Avelino Finding Balance

TAMPA, FL - Abiatal Avelino hasn't had an easy time of it offensively in Tampa this season. His average has been unusually low for him but as he has proven in the past and more recently in the Florida State League, give him some time to make adjustments and find his balance at the plate and the production will follow.

After a strong start to the season in low-A Charleston, including a .301 Average, a .348 on-base percentage and 16 stolen bases [in 20 games] Abiatal was called up to Tampa. While in Charleston, Abiatal, a natural shortstop, put in work at both second and third base base.

Whether or not playing other positions had any effect on him at the palte, since he has been in Tampa [totaling 74 games played] Avelino has struggled for the most part offensively. His average stands at just .241 after hitting just .225 in the month of July.

While he has struggled offensively in Tampa, hitting coach Tommy Slater was never worried.

“He’s a great kid and a hard worker," Slater said. "He spends a lot of time in the batting cages and spends a lot of time working on his craft. He is a 20-year-old kid in a league where the average age is 23. He has been steadily improving with each game and each week. I’ve been impressed by him.”

Avelino has been steadily improving. In fact, his average was a season-low .214 in early July and he's climbed that back up with some hot hitting lately, batting .433 in eight games last week en route to earning Florida State League Player of the Week honors.

Slater notes that while his offense numbers are low overall that he is facing stiffer pitching than he was in low-A, and that he’s not concerned at all. He believes that it is something that Avelino, a third-year pro, will be able to figure out and exploit over time just as he did in his time in low-A Charleston.

“He’s starting to recognize his pitches better, his balance at the plate has been better and his at approach to every at-bat has improved," Slater insisted. "The longer that he’s here [in Tampa] the more used to the pitching that he is going to get. His at-bats are getting much better.”

Avelino has primarily batted either leadoff or in the number two hole [flip-flopping with Tyler Wade] this season, and Slater says that he will stay near the top of the lineup. Slater also says that he doesn’t necessarily care about Avelino developing power right now, instead he wants him to continue getting better keeping his balance at the plate.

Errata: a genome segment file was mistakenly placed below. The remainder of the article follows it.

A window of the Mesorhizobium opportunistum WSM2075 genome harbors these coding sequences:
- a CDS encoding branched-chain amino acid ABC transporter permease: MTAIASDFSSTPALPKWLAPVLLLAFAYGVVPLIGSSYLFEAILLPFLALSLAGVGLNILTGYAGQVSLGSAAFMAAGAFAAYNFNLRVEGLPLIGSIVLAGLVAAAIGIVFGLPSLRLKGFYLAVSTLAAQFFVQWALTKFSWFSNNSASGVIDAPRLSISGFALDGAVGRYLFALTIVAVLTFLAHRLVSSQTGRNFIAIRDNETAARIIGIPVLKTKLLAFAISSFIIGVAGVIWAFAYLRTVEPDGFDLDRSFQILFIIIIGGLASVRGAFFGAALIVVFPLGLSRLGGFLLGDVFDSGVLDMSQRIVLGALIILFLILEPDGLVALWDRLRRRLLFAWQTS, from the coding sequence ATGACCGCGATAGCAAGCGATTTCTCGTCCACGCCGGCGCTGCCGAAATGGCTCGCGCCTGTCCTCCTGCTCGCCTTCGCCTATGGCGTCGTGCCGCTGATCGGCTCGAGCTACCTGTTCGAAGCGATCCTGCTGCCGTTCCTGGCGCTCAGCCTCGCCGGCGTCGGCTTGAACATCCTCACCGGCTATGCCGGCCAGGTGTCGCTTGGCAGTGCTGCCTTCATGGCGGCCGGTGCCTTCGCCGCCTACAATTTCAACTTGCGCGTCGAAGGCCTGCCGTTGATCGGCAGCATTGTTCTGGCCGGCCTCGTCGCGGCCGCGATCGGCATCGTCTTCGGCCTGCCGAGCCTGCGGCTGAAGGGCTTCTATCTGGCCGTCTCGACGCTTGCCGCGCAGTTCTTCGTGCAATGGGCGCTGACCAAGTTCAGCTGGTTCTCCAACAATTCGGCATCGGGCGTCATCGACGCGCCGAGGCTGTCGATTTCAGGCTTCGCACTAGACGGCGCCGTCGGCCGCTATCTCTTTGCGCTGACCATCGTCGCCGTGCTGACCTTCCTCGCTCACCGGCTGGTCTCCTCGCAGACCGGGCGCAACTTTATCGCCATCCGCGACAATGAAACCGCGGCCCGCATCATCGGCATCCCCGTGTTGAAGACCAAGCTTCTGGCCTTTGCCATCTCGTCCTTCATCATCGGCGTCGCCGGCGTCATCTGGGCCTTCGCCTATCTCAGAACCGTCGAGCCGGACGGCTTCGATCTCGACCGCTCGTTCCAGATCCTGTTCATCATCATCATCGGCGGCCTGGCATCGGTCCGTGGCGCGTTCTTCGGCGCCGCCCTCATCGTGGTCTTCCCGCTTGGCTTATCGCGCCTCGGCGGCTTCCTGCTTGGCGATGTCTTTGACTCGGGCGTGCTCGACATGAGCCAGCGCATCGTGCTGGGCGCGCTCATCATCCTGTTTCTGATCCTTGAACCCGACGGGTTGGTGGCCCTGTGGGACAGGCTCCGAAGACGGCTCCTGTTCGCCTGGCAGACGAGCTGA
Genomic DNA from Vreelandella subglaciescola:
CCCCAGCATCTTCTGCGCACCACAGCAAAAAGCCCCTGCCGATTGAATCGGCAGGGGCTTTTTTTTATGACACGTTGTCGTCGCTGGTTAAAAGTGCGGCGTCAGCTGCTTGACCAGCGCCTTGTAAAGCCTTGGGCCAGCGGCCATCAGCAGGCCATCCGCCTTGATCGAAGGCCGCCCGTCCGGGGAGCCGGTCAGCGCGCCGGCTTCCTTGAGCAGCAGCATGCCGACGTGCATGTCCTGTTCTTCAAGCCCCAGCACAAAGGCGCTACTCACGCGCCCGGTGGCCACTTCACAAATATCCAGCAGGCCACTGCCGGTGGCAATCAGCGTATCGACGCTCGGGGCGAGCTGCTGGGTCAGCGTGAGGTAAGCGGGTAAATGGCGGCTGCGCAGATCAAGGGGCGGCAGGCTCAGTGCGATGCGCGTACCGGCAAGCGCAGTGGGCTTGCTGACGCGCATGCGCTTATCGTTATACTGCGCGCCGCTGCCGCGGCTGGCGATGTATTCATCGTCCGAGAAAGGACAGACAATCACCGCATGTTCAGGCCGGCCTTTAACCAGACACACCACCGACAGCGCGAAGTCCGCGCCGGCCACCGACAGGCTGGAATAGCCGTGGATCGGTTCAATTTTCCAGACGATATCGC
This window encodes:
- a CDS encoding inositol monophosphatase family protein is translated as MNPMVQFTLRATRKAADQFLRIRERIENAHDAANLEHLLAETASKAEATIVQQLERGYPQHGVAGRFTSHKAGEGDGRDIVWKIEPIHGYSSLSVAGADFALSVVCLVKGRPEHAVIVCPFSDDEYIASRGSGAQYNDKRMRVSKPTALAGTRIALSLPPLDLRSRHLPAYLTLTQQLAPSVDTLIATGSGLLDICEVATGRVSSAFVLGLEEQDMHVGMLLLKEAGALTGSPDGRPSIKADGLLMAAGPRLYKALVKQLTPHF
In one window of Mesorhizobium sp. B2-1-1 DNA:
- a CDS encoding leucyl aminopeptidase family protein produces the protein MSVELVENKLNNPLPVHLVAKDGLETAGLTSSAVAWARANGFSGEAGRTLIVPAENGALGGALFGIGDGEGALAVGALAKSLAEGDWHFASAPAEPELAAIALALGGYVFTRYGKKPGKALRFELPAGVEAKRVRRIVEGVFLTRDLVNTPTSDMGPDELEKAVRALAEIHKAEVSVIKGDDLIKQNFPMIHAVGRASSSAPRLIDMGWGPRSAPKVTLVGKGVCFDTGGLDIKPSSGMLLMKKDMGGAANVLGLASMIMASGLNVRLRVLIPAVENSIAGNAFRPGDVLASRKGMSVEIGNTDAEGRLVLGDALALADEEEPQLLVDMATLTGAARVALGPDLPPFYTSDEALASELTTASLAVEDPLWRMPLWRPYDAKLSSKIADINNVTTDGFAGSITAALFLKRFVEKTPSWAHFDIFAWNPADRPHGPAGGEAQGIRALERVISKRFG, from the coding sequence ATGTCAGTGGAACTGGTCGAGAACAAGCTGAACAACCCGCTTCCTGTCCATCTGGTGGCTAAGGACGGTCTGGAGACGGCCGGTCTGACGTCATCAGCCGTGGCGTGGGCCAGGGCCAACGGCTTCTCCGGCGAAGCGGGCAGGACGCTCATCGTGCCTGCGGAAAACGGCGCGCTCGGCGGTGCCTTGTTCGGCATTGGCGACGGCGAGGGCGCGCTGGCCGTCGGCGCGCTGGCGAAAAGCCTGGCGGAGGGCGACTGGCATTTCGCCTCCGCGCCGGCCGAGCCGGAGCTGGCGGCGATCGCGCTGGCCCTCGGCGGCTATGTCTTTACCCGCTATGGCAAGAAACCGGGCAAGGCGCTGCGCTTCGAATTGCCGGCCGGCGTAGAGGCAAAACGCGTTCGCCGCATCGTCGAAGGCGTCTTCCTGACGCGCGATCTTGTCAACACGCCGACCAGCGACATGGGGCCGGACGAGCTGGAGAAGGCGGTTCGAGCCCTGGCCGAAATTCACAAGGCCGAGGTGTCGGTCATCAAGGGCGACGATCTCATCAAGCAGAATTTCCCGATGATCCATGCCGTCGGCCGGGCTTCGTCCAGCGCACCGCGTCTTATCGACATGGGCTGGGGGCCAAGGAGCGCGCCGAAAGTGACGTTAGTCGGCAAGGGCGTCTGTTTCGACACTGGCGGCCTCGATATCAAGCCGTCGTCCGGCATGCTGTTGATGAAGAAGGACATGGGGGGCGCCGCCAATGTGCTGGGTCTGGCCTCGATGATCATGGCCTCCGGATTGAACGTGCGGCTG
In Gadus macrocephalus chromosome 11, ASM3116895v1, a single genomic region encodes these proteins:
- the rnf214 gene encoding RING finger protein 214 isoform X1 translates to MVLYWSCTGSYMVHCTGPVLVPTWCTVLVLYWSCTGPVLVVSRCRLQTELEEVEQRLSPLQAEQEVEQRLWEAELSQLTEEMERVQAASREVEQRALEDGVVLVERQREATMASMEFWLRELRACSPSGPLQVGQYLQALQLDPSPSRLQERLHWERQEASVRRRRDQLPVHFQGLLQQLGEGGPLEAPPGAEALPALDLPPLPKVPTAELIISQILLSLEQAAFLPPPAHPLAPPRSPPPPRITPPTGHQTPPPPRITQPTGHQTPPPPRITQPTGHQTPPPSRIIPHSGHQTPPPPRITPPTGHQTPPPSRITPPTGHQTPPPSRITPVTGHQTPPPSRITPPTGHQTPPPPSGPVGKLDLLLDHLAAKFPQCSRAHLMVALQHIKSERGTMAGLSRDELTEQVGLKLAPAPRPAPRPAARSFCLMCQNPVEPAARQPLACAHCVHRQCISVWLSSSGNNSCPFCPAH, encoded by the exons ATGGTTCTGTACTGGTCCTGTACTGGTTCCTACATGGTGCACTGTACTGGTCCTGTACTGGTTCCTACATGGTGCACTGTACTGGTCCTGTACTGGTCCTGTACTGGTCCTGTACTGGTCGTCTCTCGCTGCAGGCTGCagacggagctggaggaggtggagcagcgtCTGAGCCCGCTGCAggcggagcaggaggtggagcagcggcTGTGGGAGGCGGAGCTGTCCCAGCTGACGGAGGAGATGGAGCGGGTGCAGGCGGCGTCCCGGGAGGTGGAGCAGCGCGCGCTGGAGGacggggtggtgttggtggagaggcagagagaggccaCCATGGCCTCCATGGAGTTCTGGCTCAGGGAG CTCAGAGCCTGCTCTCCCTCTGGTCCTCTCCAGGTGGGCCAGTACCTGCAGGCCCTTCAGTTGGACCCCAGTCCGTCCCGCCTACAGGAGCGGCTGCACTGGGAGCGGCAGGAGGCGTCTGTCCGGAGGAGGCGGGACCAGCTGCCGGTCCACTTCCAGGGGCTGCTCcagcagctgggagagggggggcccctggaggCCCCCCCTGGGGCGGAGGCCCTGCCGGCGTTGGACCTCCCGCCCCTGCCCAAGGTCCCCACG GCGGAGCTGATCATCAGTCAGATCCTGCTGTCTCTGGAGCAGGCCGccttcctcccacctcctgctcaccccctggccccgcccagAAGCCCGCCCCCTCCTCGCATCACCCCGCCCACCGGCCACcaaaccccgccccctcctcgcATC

“As he continues to get a good strong balanced position at the plate, he’ll start to square up the baseball more frequently. The more frequently you’re squared up, the more often you’re going to drive the ball. Home runs aren’t something that most guys try to do, it’s something that just happens.”

“He has tools,” manager Dave Bialas added. “He can run, steal, and has a good feel for base running. He can play three positions [shortstop, second base, and third base]. He works hard, plays hard, and he’s intense.

"He has a plus arm; he can make good throws from shortstop and third. He is offensively down a little bit, but I see him making it up coming towards the end of the season. He has to make adjustments, but he definitely has the hitting ability.”

Bialas has noted that they are working on Avelino’s base running too. While Avelino has 45 total stolen bases [29 in Tampa], he has been caught 14 times too.

“The times he runs, sometimes he has to learn to wait and run on better counts. He forces it a little bit sometimes when he doesn’t have to," Bialas said. "There are situations in the game where a young players has to make time to know when to go and when not to go.”

Bialas also nods to stronger pitching as a factor to why Avelino hasn’t been hitting the .301 he was in Charleston, and about why he’s not concerned about it.

“We’ve made progress as we’ve moved on. Coming from the South Atlantic League, there’s a little better pitching over here. The pitchers can pick their spots better, get their breaking pitches over, can pitch in and out better, and can mix their pitches better. It is a bit of an adjustment for him, but in the end, I think he’ll be there.”

Avelino, who was in Charleston last season too, didn’t get the promotion to Tampa until 20 games into the season, but says he wasn’t discouraged not getting the call initially to start the season.

“I felt good about going back," Avelino said through the help of a translator. "I had an injury that took time away last season. I had some things I needed to work on. I felt fine heading back to Charleston but I did want to get promoted to Tampa as soon as possible.

“I went out there [in Charleston] and tried to be aggressive at the plate. I worked on hitting and swinging at good pitches. Pitch selection was the biggest thing, and I wanted to keep working hard on keeping my defense where it was at way my focus.”

Avelino says that he feels comfortable playing both second and third base.

“I feel good anywhere [that I’m playing], I feel really sharp there."

The stronger pitching of the Florida State League has been a challenge to adapt to thus, but Avelino thinks that getting more at-bats and seeing more pitches will help get his numbers back to where they were in Charleston, and his recent hot streak is proof positive of that.

“The pitching is the big difference; guys throw better pitches, throw more strikes and better breaking balls. I need to get comfortable seeing more pitches and getting more at-bats. I’m focused on hitting the ball to the middle of the field and swinging at good pitches. Balance is very key for me," Avelino concluded.

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